Maintaining financial readiness is not easy for your young military family. There are many ways to spend money and make risky decisions, and not nearly as many ways to get smart on your personal finances — at least not without having to slog through dozens of pages of sleep-inducing material.
No matter how challenging — or boring — it may seem to you, maintaining personal financial readiness is an imperative, not just for you as a young service member, but for the U.S. military.
Why does the state of your finances matter to the military?
First, Congress has laid out extensive new expectations and requirements for the financial education of service members, establishing troops’ financial literacy and preparedness as a crucial priority for personnel management.
Second, the Department of Defense considers financial readiness to be an essential element of overall military readiness because it directly impacts a military family’s strength by reducing stress and enables personnel to maintain security clearances required for mission readiness.
Third, the harsh reality is that financial problems are very real for our nation’s service members and their families. In a recent Blue Star Families survey, 40% of active-duty respondents said they felt financially insecure, and 87% of active-duty respondents expressed a desire for financial readiness training that is more specific to the needs of their family.
Finally, with the military’s new blended retirement system phasing in over the next few years, maintaining personal financial readiness is becoming an even more daunting prospect for service members not sure where to go to get smart with the minimum amount of effort.
The military will do its part with mandated training efforts, but nonprofit resources also exist to help you achieve personal financial readiness. I want to introduce one that I helped create, the Command Your Cash Microlearning Center, a new mobile-optimized tool that supports the financial education of service members.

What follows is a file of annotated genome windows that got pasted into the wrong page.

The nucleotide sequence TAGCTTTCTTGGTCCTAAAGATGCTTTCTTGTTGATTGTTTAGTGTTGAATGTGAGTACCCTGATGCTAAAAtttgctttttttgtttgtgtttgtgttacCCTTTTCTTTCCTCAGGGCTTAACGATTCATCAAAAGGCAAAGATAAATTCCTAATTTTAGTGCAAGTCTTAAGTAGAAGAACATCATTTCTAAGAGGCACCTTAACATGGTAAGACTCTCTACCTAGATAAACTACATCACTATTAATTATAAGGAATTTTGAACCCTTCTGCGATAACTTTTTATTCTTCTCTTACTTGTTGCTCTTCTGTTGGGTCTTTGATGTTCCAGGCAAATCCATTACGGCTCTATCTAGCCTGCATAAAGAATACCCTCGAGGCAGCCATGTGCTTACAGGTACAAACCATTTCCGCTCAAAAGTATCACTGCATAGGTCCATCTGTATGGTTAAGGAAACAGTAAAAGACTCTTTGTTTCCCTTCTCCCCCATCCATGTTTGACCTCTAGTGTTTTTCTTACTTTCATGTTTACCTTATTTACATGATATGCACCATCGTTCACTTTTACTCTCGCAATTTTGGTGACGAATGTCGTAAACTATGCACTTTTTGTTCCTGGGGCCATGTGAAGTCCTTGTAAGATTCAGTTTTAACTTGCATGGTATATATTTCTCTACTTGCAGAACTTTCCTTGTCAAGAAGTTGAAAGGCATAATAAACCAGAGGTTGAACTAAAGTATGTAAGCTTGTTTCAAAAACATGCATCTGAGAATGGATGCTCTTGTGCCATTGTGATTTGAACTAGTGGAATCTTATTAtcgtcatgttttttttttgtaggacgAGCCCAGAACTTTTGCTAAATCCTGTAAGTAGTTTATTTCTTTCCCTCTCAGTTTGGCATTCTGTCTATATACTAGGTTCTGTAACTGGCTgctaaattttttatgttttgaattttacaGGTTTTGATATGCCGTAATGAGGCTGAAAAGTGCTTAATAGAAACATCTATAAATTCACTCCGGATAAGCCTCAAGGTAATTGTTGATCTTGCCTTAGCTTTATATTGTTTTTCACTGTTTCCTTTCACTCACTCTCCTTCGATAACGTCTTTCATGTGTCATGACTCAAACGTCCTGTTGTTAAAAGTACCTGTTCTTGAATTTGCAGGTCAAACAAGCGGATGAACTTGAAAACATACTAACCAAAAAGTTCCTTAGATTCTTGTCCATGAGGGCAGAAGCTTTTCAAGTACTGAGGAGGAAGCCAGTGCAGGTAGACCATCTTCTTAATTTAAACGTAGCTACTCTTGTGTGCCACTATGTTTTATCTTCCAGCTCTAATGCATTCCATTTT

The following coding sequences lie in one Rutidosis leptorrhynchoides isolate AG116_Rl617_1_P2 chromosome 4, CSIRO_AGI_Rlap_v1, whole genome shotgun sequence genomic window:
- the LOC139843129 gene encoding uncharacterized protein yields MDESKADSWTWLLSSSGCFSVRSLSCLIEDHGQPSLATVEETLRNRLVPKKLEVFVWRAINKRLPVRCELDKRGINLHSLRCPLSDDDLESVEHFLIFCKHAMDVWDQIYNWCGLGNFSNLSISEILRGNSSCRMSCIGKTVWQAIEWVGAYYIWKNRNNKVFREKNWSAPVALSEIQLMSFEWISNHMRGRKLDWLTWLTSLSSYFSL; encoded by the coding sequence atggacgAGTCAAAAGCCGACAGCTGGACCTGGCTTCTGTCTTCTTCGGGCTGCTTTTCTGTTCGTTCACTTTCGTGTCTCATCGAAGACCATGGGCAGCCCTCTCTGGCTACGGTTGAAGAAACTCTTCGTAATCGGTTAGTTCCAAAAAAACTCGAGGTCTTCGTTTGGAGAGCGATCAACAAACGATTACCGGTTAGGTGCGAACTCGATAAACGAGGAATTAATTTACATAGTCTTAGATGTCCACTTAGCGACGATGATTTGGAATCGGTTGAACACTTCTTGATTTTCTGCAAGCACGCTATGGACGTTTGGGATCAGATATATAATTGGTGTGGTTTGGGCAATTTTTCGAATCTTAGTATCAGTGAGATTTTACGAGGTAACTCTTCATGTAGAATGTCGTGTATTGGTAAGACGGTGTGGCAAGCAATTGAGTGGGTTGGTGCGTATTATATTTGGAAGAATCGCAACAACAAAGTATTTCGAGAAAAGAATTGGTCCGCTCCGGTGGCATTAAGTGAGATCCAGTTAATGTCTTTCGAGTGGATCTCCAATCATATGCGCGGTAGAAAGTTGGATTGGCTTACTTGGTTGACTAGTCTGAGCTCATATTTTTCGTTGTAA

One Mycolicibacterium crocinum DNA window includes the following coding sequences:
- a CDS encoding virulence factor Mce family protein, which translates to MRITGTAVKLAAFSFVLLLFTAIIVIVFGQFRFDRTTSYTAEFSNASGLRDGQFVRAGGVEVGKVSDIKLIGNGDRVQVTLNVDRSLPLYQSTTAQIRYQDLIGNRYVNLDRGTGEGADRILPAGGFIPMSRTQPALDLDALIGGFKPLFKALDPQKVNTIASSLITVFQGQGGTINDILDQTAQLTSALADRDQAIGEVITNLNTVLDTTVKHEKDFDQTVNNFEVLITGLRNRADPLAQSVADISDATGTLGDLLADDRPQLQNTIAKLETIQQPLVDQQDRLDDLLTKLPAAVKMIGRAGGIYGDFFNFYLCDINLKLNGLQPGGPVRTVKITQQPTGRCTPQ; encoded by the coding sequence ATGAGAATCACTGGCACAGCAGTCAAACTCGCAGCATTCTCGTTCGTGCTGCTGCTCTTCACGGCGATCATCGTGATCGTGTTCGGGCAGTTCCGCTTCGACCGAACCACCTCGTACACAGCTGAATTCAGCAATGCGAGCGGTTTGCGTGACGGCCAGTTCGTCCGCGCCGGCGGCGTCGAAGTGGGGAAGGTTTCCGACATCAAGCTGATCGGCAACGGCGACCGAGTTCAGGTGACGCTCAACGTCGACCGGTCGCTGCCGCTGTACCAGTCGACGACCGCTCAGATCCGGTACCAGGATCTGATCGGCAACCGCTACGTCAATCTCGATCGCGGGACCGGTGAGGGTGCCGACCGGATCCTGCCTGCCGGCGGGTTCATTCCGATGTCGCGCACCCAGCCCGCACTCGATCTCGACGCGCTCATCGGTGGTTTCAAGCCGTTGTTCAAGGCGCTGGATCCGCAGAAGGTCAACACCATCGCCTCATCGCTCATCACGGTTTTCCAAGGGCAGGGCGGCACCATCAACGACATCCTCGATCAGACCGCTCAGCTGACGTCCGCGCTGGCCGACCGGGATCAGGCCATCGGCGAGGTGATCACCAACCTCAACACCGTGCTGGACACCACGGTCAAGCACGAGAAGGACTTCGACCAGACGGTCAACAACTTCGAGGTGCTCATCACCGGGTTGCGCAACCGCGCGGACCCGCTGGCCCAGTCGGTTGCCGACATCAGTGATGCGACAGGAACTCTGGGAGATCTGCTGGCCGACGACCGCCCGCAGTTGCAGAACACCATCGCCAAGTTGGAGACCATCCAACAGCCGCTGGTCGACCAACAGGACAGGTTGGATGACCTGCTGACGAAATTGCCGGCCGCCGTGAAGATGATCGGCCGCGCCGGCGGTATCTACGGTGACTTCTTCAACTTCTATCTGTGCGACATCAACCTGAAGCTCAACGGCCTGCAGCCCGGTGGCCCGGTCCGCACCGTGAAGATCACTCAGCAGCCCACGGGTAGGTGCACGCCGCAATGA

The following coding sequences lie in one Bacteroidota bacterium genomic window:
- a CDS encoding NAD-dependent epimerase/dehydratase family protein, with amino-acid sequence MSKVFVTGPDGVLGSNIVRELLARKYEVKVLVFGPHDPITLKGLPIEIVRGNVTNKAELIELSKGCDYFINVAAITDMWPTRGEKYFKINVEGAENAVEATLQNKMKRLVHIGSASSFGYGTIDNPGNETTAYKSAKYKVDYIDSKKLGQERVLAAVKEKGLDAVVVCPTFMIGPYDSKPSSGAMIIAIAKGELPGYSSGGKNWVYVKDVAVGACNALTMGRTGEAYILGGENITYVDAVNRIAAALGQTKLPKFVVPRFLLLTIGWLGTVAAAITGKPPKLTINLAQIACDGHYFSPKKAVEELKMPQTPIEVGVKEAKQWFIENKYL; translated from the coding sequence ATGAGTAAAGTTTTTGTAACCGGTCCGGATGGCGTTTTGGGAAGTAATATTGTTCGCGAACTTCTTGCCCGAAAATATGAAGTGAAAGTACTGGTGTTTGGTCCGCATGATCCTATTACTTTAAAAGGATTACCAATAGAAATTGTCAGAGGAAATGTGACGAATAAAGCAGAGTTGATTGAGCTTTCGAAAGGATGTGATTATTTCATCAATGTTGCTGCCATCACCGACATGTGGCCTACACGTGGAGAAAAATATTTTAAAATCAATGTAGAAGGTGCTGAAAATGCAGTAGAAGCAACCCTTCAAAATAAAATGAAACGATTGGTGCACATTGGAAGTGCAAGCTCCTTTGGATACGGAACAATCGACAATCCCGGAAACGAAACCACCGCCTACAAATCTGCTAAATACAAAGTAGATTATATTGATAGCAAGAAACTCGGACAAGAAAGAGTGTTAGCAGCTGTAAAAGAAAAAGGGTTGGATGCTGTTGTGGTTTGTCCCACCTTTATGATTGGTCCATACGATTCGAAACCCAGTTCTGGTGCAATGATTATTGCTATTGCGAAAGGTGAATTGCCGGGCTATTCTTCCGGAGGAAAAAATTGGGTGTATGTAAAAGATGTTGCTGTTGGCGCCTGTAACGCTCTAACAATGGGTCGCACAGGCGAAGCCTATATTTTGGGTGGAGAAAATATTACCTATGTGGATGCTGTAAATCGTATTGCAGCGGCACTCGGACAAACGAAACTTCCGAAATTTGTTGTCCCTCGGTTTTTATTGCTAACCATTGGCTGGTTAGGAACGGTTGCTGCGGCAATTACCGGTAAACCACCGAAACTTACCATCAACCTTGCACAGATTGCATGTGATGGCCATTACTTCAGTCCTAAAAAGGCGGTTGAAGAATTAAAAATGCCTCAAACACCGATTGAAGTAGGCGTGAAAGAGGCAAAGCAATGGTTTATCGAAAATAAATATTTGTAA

This online program, launched in early October byThe USAA Educational Foundation, is specifically designed to educate military millennials and shape their financial futures. Lessons covered in the first phase of the program range from explaining how to keep debt from ruining your life, to how to live on a military paycheck and still get ahead.
The microlearning approach delivers short, precise content focused on changing a specific behavior. This allows today’s military professional to understand the “why” and “how” of each financial readiness topic by presenting 1 – 2 minute videos. The videos are followed by quick knowledge checks and downloadable tools that can be personalized. The videos are engaging and many feature veterans who have been exactly where you are now. You can view the lessons in any order, enabling you to create a custom experience made up of material relevant to your needs and tailored to your learning style.
The microlearning center can also be used at the unit and command levels to provide managed guidance, either as a standalone curriculum, or as a component of a comprehensive lifecycle training program. Regardless of how you decide to use the material, the highly focused design of microlearning content delivered anywhere and at any time on mobile devices offers you a unique way to achieve financial readiness.
The military understands that the personal finances of its troops are an important issue. As a retired Air Force senior noncommissioned officer and learning and development professional, I’ve seen first hand that if you can’t get your money management right, your military journey simply won’t be as rewarding as it could be.
Benjamin Franklin nailed it when he said, "Fatigue is the best pillow." True story, Benny. There's nothing like pushing your body so far past exhaustion that you'd willingly, even longingly, take a nap on a concrete slab.
Airman 1st Class Isaiah Edwards has been sentenced to 35 years in prison after a military jury found him guilty of murder in connection with the death of a fellow airman in Guam, Air Force officials announced on Tuesday.
A Russian man got drunk as all hell and tried to hijack an airplane on Tuesday, according to Russian news agencies.
So, pretty much your typical day in Siberia. No seriously: As Reuters notes, "drunken incidents involving passengers on commercial flights in Russia are fairly common, though it is unusual for them to result in flights being diverted."